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The utility of measures of electrophysiological and information processing variability in distinguishing between normal age-related cognitive decline, Subjective Memory Complaint (SMC), Mild Cognitive Impairment (MCI), and Alzheimer's disease (AD)

Background

Recent theoretical models of cognitive aging have implicated increased intra-individual variability as a critical marker of decline. The current study examined electrophysiological and information processing variability and memory performance in normal younger and older adults, and older adults with Subjective Memory Complaint (SMC), Mild Cognitive Impairment (MCI), and Alzheimer's Disease (AD). It was hypothesized that higher levels of variability would be indicative of age-related and disease-related memory deficits.

Materials and methods

24 young, 24 old, 21 SMCs, 15 MCIs, and 16 ADs (Mean age = 21.5, 72.8, 71.8, 76, and 77 years, respectively) were recruited with informed consent and received clinical assessment (Hogan et al., 2003), neuropsychological screening, and electrophysiological assessment while performing an implicit and explicit memory task.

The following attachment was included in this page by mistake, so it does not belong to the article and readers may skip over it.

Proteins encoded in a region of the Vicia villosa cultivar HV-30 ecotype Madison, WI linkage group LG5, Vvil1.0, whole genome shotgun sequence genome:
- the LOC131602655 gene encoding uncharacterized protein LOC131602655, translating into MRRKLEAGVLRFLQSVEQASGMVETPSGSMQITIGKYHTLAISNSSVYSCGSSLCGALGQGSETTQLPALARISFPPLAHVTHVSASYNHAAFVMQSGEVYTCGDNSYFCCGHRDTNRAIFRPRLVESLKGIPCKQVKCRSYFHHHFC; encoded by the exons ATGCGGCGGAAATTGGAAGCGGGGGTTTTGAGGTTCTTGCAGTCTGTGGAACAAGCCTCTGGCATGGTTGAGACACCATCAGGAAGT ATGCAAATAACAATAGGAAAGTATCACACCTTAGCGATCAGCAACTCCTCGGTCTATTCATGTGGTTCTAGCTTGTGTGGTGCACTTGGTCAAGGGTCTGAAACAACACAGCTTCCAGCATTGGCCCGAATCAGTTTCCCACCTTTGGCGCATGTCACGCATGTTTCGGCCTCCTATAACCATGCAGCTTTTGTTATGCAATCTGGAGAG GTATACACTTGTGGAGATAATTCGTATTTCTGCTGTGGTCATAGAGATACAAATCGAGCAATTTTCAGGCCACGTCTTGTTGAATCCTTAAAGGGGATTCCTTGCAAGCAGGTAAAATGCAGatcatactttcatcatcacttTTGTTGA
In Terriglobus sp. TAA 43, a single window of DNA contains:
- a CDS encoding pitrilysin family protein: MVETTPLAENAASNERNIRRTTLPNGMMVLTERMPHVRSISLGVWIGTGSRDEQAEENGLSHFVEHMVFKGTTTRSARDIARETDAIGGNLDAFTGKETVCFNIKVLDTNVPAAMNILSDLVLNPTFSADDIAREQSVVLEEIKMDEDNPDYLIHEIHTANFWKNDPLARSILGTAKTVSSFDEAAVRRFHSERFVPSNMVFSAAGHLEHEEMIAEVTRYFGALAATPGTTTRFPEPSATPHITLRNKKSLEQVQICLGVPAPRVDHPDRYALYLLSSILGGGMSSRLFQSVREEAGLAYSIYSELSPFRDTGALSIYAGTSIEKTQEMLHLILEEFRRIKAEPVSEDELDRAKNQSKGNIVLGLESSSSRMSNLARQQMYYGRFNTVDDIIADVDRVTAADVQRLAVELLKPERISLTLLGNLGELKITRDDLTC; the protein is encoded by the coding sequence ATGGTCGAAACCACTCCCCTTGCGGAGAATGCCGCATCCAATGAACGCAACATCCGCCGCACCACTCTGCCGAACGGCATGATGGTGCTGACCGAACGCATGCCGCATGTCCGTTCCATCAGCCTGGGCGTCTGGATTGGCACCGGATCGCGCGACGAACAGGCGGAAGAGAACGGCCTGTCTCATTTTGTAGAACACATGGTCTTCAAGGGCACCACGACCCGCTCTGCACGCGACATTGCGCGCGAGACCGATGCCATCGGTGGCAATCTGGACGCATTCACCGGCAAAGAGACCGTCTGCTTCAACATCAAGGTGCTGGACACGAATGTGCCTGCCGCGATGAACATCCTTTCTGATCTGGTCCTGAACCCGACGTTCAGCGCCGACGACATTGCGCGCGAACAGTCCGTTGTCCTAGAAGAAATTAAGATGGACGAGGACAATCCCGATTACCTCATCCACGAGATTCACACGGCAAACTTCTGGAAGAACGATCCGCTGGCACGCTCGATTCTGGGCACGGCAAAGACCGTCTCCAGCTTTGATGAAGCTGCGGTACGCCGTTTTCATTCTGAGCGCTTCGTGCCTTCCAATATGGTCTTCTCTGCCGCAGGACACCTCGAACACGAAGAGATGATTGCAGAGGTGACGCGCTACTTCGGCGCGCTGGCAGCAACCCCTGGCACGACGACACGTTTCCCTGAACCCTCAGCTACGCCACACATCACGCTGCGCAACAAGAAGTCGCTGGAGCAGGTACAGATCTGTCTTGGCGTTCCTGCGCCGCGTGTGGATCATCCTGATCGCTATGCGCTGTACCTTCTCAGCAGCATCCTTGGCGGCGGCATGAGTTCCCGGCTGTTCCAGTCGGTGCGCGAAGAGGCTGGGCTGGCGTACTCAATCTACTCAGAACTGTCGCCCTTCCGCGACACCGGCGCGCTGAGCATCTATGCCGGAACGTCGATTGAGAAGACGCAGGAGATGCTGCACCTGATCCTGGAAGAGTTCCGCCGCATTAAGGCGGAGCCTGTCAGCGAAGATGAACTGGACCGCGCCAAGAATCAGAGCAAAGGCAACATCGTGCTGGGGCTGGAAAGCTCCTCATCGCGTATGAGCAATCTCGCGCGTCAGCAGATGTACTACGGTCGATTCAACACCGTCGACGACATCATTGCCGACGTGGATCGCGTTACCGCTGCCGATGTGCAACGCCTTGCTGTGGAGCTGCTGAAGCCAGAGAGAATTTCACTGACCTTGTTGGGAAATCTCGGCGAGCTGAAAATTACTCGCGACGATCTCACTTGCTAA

Results

Consistent with previous research, behavioural variability emerged as sensitive to age- and disease-related change. Results also indicated that amplitude variability (AmpV) of event-related potentials (ERPs) provide some additional insight into the dynamic nature of age- and disease-related memory changes.

Discussion

Results are discussed in light of theoretical and applied issues in the field of cognitive aging.

References

  1. Hogan MJ, Swanwick GR, Kaiser J, Rowan M, Lawlor B: Memory-related EEG power and coherence reductions in mild Alzheimer's disease. Int J Psychophysiol. 2003, 49: 147-163. 10.1016/S0167-8760(03)00118-1.

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Open Access This article is published under license to BioMed Central Ltd. This is an Open Access article is distributed under the terms of the Creative Commons Attribution 2.0 International License (https://creativecommons.org/licenses/by/2.0), which permits unrestricted use, distribution, and reproduction in any medium, provided the original work is properly cited.

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Hogan, M., Roche, R., Dockree, P. et al. The utility of measures of electrophysiological and information processing variability in distinguishing between normal age-related cognitive decline, Subjective Memory Complaint (SMC), Mild Cognitive Impairment (MCI), and Alzheimer's disease (AD). Ann Gen Psychiatry 5 (Suppl 1), S214 (2006). https://doi.org/10.1186/1744-859X-5-S1-S214

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  • DOI: https://doi.org/10.1186/1744-859X-5-S1-S214

Keywords

  • Mild Cognitive Impairment
  • Memory Deficit
  • Explicit Memory
  • Cognitive Aging
  • Amplitude Variability